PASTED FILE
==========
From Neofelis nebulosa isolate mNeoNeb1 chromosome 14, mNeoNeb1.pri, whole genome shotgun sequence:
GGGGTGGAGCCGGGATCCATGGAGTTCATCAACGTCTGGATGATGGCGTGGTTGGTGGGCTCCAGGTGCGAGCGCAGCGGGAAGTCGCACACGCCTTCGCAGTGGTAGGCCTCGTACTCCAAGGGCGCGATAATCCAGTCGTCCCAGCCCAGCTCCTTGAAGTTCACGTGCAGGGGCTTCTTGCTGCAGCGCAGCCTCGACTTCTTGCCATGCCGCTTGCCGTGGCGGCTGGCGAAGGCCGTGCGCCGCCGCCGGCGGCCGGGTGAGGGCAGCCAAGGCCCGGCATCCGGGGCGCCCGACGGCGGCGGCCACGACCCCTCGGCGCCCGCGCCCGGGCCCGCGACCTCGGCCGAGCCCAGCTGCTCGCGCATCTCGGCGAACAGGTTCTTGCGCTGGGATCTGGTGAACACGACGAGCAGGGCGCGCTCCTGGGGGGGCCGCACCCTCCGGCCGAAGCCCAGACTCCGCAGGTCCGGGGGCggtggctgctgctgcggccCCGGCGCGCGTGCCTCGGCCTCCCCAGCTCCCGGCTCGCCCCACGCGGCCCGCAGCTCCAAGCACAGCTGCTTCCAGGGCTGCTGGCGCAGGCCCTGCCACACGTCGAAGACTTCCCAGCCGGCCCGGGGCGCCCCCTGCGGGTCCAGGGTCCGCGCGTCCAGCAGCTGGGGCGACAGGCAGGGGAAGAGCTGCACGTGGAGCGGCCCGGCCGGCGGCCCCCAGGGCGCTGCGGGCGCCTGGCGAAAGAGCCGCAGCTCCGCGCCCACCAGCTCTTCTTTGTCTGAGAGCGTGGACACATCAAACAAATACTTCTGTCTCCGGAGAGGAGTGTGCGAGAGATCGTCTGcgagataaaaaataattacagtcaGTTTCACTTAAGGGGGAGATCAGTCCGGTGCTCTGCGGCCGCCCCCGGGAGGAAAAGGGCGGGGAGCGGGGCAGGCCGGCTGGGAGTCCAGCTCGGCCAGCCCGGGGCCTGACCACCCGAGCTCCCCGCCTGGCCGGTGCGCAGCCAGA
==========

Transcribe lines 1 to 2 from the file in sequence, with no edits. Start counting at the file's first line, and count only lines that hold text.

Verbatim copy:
From Neofelis nebulosa isolate mNeoNeb1 chromosome 14, mNeoNeb1.pri, whole genome shotgun sequence:
GGGGTGGAGCCGGGATCCATGGAGTTCATCAACGTCTGGATGATGGCGTGGTTGGTGGGCTCCAGGTGCGAGCGCAGCGGGAAGTCGCACACGCCTTCGCAGTGGTAGGCCTCGTACTCCAAGGGCGCGATAATCCAGTCGTCCCAGCCCAGCTCCTTGAAGTTCACGTGCAGGGGCTTCTTGCTGCAGCGCAGCCTCGACTTCTTGCCATGCCGCTTGCCGTGGCGGCTGGCGAAGGCCGTGCGCCGCCGCCGGCGGCCGGGTGAGGGCAGCCAAGGCCCGGCATCCGGGGCGCCCGACGGCGGCGGCCACGACCCCTCGGCGCCCGCGCCCGGGCCCGCGACCTCGGCCGAGCCCAGCTGCTCGCGCATCTCGGCGAACAGGTTCTTGCGCTGGGATCTGGTGAACACGACGAGCAGGGCGCGCTCCTGGGGGGGCCGCACCCTCCGGCCGAAGCCCAGACTCCGCAGGTCCGGGGGCggtggctgctgctgcggccCCGGCGCGCGTGCCTCGGCCTCCCCAGCTCCCGGCTCGCCCCACGCGGCCCGCAGCTCCAAGCACAGCTGCTTCCAGGGCTGCTGGCGCAGGCCCTGCCACACGTCGAAGACTTCCCAGCCGGCCCGGGGCGCCCCCTGCGGGTCCAGGGTCCGCGCGTCCAGCAGCTGGGGCGACAGGCAGGGGAAGAGCTGCACGTGGAGCGGCCCGGCCGGCGGCCCCCAGGGCGCTGCGGGCGCCTGGCGAAAGAGCCGCAGCTCCGCGCCCACCAGCTCTTCTTTGTCTGAGAGCGTGGACACATCAAACAAATACTTCTGTCTCCGGAGAGGAGTGTGCGAGAGATCGTCTGcgagataaaaaataattacagtcaGTTTCACTTAAGGGGGAGATCAGTCCGGTGCTCTGCGGCCGCCCCCGGGAGGAAAAGGGCGGGGAGCGGGGCAGGCCGGCTGGGAGTCCAGCTCGGCCAGCCCGGGGCCTGACCACCCGAGCTCCCCGCCTGGCCGGTGCGCAGCCAGA